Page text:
Researchers Link World Trade Center Responders to Heart Disease

According to two studies conducted by Mount Sinai School of Medicine researchers, the World Trade Center (WTC) collapse has caused potentially dangerous heart problems in responders.

The first study, “First Documentation of Cardiac Dysfunction Following Exposure to the World Trade Center Disaster,” showed that WTC responders have impaired diastolic function of both the right and left ventricle, meaning their hearts do not relax normally, which can put them at risk for heart problems such as shortness of breath and heart failure. More than 50 percent of responders had abnormal relaxation of the left ventricle compared to only 7 percent of people of a similar age in the general population. Greater than 60 percent had isolated impaired diastolic function in the right ventricle of the heart, which pumps blood to the lungs.

Lori Croft, M.D., assistant professor of medicine, and colleagues suspect that debris inhaled from the WTC site may have contributed to these heart abnormalities. They caution, however, that there is no comparison data of people working in a similar urban community plagued by air pollution and life/emotional stresses who were not exposed to the WTC site.

“We know that inhaled debris may be linked to heart and lung disease,” said Croft. “While we still have work to do in determining a definitive connection between heart abnormalities and the World Trade Center collapse, these data are an exciting first step.”

The second study, “Relationship between Erectile Dysfunction and Coronary Artery Calcification in a Population of Middle-Aged Men in the World Trade Center Medical Monitoring and Treatment Program,” is the first to analyze the connection between erectile dysfunction (ED) and coronary artery calcification, or hardening, in middle-aged men (mean age 45.4).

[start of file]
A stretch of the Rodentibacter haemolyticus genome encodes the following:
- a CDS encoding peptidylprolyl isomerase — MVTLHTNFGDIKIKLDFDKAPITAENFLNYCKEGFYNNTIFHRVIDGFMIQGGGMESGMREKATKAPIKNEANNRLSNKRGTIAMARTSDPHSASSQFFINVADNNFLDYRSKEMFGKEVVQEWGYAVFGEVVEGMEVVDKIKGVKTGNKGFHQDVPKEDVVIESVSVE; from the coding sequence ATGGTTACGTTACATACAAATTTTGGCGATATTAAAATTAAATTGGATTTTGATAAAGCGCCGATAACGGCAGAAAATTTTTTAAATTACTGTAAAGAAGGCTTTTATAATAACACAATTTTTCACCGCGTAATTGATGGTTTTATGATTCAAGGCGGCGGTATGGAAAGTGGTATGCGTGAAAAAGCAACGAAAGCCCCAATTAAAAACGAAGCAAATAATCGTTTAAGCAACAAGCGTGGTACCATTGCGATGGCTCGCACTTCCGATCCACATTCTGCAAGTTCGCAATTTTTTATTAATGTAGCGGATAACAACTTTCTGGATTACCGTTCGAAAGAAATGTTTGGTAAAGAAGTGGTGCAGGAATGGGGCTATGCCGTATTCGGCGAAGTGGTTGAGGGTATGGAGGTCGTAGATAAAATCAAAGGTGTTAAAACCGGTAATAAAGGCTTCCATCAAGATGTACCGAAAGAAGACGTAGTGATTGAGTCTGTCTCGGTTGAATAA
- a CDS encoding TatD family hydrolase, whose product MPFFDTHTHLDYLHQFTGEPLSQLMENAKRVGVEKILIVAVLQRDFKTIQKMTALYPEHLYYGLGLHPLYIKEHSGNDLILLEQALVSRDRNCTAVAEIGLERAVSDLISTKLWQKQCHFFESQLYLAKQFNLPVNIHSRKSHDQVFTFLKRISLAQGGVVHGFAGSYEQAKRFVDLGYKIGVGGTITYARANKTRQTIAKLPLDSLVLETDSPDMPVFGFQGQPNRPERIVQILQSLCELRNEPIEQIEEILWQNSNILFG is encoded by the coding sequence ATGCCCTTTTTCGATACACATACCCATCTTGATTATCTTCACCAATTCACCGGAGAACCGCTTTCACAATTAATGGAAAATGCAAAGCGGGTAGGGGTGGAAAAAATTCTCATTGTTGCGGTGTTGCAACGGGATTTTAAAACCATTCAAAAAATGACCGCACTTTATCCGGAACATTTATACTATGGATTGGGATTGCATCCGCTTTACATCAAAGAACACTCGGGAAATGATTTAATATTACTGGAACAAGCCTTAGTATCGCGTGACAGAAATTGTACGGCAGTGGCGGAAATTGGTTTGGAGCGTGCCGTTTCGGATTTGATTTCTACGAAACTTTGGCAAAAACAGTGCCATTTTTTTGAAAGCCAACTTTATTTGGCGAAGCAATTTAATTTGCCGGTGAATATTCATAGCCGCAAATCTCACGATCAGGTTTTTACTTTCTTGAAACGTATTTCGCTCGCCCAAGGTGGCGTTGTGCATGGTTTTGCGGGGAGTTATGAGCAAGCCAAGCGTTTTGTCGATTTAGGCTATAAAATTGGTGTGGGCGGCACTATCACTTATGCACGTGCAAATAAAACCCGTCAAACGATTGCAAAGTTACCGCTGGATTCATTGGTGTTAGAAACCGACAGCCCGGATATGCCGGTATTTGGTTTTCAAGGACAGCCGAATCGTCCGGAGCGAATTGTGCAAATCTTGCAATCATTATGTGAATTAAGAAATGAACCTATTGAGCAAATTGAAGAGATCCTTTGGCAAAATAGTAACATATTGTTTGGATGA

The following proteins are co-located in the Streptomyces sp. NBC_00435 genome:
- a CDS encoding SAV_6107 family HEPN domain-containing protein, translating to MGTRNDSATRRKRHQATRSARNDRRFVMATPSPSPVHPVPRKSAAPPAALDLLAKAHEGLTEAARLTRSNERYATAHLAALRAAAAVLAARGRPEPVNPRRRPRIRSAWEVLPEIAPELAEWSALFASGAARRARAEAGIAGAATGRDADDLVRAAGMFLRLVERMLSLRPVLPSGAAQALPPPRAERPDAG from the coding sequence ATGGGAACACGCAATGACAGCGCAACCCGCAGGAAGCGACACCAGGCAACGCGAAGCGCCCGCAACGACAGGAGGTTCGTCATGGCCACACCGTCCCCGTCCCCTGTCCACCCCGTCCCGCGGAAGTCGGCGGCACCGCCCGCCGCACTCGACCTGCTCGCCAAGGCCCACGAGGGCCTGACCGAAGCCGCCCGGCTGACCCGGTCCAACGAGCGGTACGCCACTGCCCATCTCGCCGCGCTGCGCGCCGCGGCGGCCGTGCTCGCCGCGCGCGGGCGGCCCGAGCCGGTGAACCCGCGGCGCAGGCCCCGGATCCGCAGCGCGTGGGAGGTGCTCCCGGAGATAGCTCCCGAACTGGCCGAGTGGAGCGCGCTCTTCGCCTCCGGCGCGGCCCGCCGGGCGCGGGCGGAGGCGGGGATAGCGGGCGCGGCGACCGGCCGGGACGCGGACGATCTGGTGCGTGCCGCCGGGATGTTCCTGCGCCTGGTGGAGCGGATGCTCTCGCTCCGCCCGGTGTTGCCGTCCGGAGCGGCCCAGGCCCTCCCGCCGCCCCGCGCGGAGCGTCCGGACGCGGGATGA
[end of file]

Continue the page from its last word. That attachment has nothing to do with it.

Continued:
After adjusting for risk factors like diabetes, smoking and body-mass index, Mary Ann McLaughlin, M.D., associate professor of medicine and cardiology, and her team found a significant independent association of ED with coronary artery calcification scores (CACS) in WTC workers.

The study of WTC workers showed that men with ED were 53 percent more likely to have high-risk coronary artery calcification. The hazard ratio for ED was similar to other well-known cardiovascular risk factors such as smoking and hypertension. Coronary artery calcification is a known precursor to heart disease and can eventually lead to heart attack.

“Our study is the largest to date to establish the link between ED and coronary artery calcification in middle-aged men,” said McLaughlin. “These data from WTC workers provide further evidence that erectile dysfunction is an indicator of cardiovascular disease.”

“The findings from these analyses underscore the need to have long-term monitoring of potential health effects related to the WTC disaster,” said Jacqueline Moline, M.D., vice chair of the Department of Preventive Medicine. “They also point to the need to evaluate first responders in general, to ensure that these public safety officers remain healthy and we identify what risk factors might be contributing to any potential health issues.”

Moline acted as principal investigator of the two studies and leads The World Trade Center Medical Monitoring and Treatment Program. Croft and McLaughlin conducted the analyses of 1,236 workers who participated in the program from January 2008 to June 2009.

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